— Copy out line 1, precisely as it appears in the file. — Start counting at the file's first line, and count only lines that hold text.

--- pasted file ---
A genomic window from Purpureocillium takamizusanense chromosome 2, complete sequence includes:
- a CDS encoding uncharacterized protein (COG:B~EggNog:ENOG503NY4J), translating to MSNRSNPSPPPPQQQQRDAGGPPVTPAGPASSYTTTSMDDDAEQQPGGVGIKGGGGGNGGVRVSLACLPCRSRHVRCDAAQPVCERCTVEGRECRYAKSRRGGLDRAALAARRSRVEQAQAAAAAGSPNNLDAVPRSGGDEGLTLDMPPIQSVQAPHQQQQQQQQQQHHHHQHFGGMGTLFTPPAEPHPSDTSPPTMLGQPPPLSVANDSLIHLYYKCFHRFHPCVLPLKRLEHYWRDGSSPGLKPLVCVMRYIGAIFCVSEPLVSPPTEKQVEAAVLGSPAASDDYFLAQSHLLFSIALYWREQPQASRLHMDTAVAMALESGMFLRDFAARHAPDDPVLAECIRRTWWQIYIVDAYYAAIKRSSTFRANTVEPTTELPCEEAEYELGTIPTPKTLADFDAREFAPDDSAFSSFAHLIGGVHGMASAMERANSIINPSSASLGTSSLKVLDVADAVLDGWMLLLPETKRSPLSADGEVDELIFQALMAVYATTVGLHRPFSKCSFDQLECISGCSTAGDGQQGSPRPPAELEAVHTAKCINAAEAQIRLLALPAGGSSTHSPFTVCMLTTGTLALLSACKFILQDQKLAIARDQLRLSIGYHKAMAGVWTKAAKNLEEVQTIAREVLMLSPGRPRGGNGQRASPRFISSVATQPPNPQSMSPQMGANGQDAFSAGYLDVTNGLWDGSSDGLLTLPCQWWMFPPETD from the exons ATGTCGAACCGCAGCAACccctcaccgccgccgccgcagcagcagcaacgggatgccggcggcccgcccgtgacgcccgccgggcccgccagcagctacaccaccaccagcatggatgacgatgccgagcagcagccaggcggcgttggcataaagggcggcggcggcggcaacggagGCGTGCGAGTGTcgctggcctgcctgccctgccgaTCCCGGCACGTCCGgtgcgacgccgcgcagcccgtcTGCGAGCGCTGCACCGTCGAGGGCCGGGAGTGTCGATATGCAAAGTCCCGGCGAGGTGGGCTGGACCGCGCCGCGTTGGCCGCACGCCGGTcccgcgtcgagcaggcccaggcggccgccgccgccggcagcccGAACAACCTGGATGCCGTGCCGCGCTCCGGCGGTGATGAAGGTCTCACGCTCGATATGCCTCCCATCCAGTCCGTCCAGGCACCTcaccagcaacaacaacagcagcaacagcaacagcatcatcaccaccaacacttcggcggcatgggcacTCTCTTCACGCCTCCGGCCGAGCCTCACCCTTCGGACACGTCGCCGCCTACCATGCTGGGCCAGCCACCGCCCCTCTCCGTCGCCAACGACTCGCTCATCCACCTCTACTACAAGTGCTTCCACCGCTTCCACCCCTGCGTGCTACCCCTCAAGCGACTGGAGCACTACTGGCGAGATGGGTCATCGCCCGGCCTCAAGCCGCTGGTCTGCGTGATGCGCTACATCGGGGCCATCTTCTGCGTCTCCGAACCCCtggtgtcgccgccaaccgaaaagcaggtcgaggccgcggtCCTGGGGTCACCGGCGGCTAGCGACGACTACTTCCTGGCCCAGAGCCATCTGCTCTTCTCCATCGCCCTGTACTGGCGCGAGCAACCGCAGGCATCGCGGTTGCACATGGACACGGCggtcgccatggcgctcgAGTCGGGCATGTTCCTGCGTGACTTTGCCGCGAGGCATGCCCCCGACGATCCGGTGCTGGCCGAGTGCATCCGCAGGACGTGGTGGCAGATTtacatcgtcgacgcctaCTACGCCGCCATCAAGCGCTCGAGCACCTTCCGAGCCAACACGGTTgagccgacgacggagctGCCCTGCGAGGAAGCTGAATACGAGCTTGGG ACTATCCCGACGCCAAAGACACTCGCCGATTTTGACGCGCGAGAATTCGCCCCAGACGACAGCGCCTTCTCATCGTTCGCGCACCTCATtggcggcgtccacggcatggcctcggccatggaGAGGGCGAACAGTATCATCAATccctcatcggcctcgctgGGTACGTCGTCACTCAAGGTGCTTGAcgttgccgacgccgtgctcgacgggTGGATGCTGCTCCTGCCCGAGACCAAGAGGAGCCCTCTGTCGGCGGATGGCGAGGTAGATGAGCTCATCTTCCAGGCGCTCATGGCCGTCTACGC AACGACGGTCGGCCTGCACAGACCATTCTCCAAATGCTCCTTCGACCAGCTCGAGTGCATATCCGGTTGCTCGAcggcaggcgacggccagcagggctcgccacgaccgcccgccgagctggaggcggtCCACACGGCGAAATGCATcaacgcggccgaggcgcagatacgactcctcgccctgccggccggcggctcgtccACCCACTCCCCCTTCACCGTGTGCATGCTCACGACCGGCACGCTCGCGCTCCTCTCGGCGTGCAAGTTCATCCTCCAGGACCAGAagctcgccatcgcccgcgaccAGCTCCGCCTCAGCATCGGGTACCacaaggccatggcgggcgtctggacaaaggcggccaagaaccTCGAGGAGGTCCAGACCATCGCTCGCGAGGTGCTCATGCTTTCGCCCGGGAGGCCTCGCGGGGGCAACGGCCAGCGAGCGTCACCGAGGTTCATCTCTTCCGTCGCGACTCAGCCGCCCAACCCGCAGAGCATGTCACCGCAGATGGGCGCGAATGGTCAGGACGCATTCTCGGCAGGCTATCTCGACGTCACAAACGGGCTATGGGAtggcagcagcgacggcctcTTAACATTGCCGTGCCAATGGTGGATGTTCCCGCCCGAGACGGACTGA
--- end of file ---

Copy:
A genomic window from Purpureocillium takamizusanense chromosome 2, complete sequence includes: